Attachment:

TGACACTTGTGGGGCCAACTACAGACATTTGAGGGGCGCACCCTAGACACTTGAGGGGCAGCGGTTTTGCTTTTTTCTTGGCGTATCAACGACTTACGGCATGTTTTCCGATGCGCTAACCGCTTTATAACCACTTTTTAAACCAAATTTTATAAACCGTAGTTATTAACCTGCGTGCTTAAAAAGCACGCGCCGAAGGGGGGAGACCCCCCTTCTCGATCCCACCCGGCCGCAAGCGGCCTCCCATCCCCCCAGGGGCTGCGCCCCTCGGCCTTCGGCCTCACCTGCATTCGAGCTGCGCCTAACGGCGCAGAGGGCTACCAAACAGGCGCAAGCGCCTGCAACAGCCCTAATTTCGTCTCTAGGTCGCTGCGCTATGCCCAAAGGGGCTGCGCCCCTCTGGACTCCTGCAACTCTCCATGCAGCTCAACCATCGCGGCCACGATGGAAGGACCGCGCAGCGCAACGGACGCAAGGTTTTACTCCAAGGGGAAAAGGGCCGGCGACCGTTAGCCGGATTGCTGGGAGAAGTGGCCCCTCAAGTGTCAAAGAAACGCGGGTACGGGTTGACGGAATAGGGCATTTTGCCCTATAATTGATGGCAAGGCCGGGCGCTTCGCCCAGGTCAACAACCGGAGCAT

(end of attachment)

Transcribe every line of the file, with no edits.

TGACACTTGTGGGGCCAACTACAGACATTTGAGGGGCGCACCCTAGACACTTGAGGGGCAGCGGTTTTGCTTTTTTCTTGGCGTATCAACGACTTACGGCATGTTTTCCGATGCGCTAACCGCTTTATAACCACTTTTTAAACCAAATTTTATAAACCGTAGTTATTAACCTGCGTGCTTAAAAAGCACGCGCCGAAGGGGGGAGACCCCCCTTCTCGATCCCACCCGGCCGCAAGCGGCCTCCCATCCCCCCAGGGGCTGCGCCCCTCGGCCTTCGGCCTCACCTGCATTCGAGCTGCGCCTAACGGCGCAGAGGGCTACCAAACAGGCGCAAGCGCCTGCAACAGCCCTAATTTCGTCTCTAGGTCGCTGCGCTATGCCCAAAGGGGCTGCGCCCCTCTGGACTCCTGCAACTCTCCATGCAGCTCAACCATCGCGGCCACGATGGAAGGACCGCGCAGCGCAACGGACGCAAGGTTTTACTCCAAGGGGAAAAGGGCCGGCGACCGTTAGCCGGATTGCTGGGAGAAGTGGCCCCTCAAGTGTCAAAGAAACGCGGGTACGGGTTGACGGAATAGGGCATTTTGCCCTATAATTGATGGCAAGGCCGGGCGCTTCGCCCAGGTCAACAACCGGAGCAT